Children are by nature explorers and adventurers who want to conquer the world. Free and creative playing is especially important in childhood as it promotes physical, cognitive and social skills, and is crucial in personality development. Free play can be easiest to achieve in the open countryside, which provides the space to fantasize, run riot and experiment. But if the weather and your schedule aren’t cooperating, your own home can also become the perfect playground. Dirk Schelhorn, from the Fanta Playground Initiative, has a number of simple yet imaginative tips on bringing the playground home.
The Living Room as Adventure Playground
Children take pride in having their friends over for playtime. If they are then also allowed to use the living room – the center of their family’s life – for their games, they get even more excited.
Two important prerequisites for creative development are 1) a stimulating environment and 2) the encouragement of new movement and experiences. The living room, which is full of tables, chairs, sofas, windows and plants, offers a variety of elements that can be integrated into play. A simple tunnel can be built from covered chairs. And why not expand on that idea? You could even create a large campground or hideaway using tables and chairs covered with sheets. Experimenting with furniture also helps at birthday parties: instead of having to sit around the table, perhaps children could celebrate on the floor.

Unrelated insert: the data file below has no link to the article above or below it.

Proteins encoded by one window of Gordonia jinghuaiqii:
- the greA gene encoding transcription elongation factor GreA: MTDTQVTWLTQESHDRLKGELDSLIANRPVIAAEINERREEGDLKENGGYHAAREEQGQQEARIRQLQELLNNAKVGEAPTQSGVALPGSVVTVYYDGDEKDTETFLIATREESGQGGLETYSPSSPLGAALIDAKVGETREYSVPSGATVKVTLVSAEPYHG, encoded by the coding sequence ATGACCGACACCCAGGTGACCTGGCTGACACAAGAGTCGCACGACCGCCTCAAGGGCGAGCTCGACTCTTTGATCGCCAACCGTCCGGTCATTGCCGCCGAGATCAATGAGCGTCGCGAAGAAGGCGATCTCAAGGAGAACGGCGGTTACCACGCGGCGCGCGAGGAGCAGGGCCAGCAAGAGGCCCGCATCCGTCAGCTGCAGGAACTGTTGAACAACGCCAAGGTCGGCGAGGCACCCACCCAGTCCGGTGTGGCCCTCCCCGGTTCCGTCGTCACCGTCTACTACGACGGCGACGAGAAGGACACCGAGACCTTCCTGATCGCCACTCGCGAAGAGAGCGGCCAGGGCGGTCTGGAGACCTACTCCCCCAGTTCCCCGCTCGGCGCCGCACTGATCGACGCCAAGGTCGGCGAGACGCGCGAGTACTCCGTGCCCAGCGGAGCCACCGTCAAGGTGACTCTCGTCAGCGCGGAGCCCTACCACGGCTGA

The Garden as Play Paradise
Even your own garden offers plenty of potential for a child’s sense of discovery. Using a few simple tools, the garden can quickly become a playground paradise.
Children need to experience nature, and they love to discover new things. Plants play a major role in this. Butterfly-attracting shrubs, climbing trees, edible herbs or berries, flowers for making garlands – all of these make it possible for children to explore nature by using their five senses. Careful shrub planting can create secret caves or niches for a quiet retreat. Old bed sheets attached to fence posts or trees can make a quick hammock for swinging in or a covered area in which to read aloud. Wooden planks, tree trunks or stones can let a child build in and “conquer” the garden to their heart’s content. Ropes tied between trees can be used to practice balancing. And why not try filling a small hollow with sand, stones, leaves and pine cones? Adding loose materials such as sticks, planks, pebbles and rope will then encourage your children to create their own fantasy worlds.
These individual tips can be implemented quite simply in any garden. And who knows – perhaps the adults will discover their inner child, too.